Despite some of the lead in news, dungeons are there, but you have to earn your way to them, and they can be done in any order.  The dungeons themselves focus more on puzzles than combat, and tend to be somewhat shorter than past games.  However, what they lack in length, they make up for in quality.  The core theme here is puzzles tied to environment manipulation.  Upon completion of the core puzzle, there is of course a boss fight, this time acting as proof of mastery of the skills earned at the start of the game.  While not being a necessity anymore, the quality of the dungeons absolutely made them worth completing, if for no other reason than the story elements they provide showing the past of the world.

It’s also worth nothing that despite the reduction in dungeon count and size, the world itself provides more than enough to cover this missing element.  Within the world you can find over 100 individual shrines to complete, as well as towers that provide the map viewing coverage typical of open world games.  While these things do provide the way to fast travel, these are also the main puzzle element present in Breath of the Wild.  Each tower tended to focus one on specific skill in manipulating the environment to get to the point where you could climb and complete the tower.  On the other hand, each shrine effectively acts as a fantastic mini dungeon, with a huge variety in what is available.  These ran the gamut of what was available in the game.  Some of the shrines were just simple combat rooms.  Some shrines had a focus on individual skills like manipulation of air for gliding, or the use of fire-based weapons to burn a path to the end.  Still some of them were there purely for amusement, like one physics-based minigolf shrine.  While completing the shrines did ultimately give rewards that resulted in heart and stamina upgrades, they also provided a nice way to break up the game as I traveled around the world of Hyrule.

Despite all the changes from the usual Zelda formula, the one that was most striking to me is how they changed the use of music in the game.  Outside of towns, there is hardly any music, apart from some sporadic piano melodies.  Even within towns, the music was typically fairly subdued, and the bulk of what could be called the soundtrack was composed of ambient noise from the abundant wildlife throughout the environment.  When the music does kick in though, they definitely aren’t shy about bringing in some hints of the past whether it’s night or day.  Overall while it’s not as in your face as is typical, this soundtrack is another memorable one in the books for this series.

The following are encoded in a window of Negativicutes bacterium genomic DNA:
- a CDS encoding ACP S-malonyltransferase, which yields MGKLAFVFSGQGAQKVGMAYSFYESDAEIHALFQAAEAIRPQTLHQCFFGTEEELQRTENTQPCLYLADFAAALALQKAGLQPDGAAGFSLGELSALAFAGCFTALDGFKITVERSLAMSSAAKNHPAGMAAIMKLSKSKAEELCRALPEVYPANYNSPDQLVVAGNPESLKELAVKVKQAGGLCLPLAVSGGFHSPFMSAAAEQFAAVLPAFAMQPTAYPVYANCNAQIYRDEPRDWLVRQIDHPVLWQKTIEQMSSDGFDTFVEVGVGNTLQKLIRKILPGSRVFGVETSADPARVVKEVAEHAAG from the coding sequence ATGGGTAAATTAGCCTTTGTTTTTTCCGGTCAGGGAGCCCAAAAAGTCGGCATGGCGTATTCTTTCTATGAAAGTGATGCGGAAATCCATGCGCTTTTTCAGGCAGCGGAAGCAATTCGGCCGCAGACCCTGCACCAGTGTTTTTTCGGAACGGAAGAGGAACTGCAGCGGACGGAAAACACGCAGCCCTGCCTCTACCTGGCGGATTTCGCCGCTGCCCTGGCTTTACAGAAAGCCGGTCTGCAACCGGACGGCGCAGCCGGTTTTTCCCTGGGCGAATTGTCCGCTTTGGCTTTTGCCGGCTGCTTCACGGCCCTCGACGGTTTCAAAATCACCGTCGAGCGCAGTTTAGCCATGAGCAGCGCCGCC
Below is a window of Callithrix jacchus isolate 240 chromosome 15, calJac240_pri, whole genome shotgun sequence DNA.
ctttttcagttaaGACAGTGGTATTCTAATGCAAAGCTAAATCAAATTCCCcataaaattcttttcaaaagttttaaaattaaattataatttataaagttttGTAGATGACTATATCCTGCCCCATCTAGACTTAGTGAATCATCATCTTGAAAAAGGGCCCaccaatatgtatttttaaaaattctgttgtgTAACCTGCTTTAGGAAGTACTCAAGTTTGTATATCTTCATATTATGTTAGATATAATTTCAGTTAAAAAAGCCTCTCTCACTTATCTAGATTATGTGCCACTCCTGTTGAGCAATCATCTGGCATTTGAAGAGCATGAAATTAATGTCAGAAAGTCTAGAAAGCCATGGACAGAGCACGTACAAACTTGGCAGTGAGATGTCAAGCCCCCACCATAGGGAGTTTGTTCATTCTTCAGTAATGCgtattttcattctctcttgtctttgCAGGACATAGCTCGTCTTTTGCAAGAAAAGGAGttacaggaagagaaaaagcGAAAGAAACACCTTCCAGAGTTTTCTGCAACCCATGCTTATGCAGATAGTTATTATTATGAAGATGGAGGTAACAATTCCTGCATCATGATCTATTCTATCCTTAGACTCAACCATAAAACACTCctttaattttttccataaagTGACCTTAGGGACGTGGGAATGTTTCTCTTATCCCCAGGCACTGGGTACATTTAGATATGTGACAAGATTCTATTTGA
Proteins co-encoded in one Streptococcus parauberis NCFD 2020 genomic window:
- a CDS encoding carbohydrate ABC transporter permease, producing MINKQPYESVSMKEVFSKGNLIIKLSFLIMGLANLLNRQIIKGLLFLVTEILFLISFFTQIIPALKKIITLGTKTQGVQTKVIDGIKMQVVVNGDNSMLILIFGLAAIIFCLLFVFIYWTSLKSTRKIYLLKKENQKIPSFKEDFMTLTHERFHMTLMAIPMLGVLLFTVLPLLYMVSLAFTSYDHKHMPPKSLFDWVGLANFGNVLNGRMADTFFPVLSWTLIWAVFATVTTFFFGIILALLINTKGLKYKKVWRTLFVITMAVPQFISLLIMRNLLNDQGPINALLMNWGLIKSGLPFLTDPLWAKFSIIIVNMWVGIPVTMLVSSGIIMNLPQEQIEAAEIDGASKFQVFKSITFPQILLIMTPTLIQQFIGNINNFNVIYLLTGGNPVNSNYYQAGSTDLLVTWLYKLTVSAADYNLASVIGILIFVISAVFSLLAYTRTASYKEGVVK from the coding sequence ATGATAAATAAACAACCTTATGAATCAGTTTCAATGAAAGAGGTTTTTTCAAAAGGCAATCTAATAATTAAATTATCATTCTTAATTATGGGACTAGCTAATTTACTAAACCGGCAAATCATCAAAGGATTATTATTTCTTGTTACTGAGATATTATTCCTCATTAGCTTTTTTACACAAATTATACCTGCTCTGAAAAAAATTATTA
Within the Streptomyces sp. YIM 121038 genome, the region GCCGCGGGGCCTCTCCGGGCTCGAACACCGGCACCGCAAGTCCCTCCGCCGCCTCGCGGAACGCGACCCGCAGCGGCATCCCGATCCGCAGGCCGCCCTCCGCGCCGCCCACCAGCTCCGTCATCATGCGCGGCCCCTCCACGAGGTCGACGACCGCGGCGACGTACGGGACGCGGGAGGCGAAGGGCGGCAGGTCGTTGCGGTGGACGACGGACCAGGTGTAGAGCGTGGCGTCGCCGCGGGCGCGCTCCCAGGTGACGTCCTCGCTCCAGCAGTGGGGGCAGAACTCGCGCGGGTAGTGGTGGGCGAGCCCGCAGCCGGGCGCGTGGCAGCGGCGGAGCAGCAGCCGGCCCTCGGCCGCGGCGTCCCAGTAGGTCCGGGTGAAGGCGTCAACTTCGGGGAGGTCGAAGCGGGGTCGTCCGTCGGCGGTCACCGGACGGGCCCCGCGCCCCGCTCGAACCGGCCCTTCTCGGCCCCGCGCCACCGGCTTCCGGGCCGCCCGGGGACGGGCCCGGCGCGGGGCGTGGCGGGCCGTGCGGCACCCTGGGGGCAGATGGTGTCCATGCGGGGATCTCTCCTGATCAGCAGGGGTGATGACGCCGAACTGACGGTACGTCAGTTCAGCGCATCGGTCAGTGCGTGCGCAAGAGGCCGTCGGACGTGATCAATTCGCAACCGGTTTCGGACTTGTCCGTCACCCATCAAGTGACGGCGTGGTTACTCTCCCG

What became quickly apparent playing this game was just how polished it was, and it’s always in the little details.  There’s a ton of wildlife around, and it’s not just there for show.  It can be hunted, and the supplies you earn from doing so can be cooked into food to heal Link in battle.  Because you CAN climb anywhere, you end up climbing just for the sake of it.  Because shrines are then typically glowing orange against the background, climbing anywhere typically gives you new goals on the horizon to go for, further providing you with new things to do.  Large scale bow aiming with the analog stick is there, but subtle motion controls provide an extremely fast and precise way to accurately aim in small amounts for things far in the distance.  Camps of enemies can be cleared in straightforward combat, but it’s also just as practical to roll a rock down a hill onto the group, send fire arrows into explosive barrels, or lead enemies into traps by chucking bombs into their midst.  Those are all little separate things, but I hope it’s making my point here.  The amount of polish in place is of a level that only a few other companies ever attempt to approach. This is on a level typical of companies like Naughty Dog or Rockstar, and I’d dare to say it surpasses them.

All that said, weapons that can break are still a terrible idea.  It’s not that weapons are hard to find in BotW, but when you’re trying to fight a boss and you run out of weapons from lack of preparation, it can be extremely frustrating.  This did push me to collecting Korok seeds to upgrade my inventory, and by the end of the game was a non-issue, but boy were early large scale fights super obnoxious when weapons started running out.

I’m the type of person that will pretty much buy hardware on launch without fail.  Regardless of how many games are coming out, there’s going to be something in there I want to play.  What is rare is that I recommend other people to buy hardware just for one game.  Breath of the Wild is one of those.  If you have neither a Wii U or a Switch, you should get one just for this game.  Go grab a system for yourself or go grab one from a friend.  Just find a way to go play this.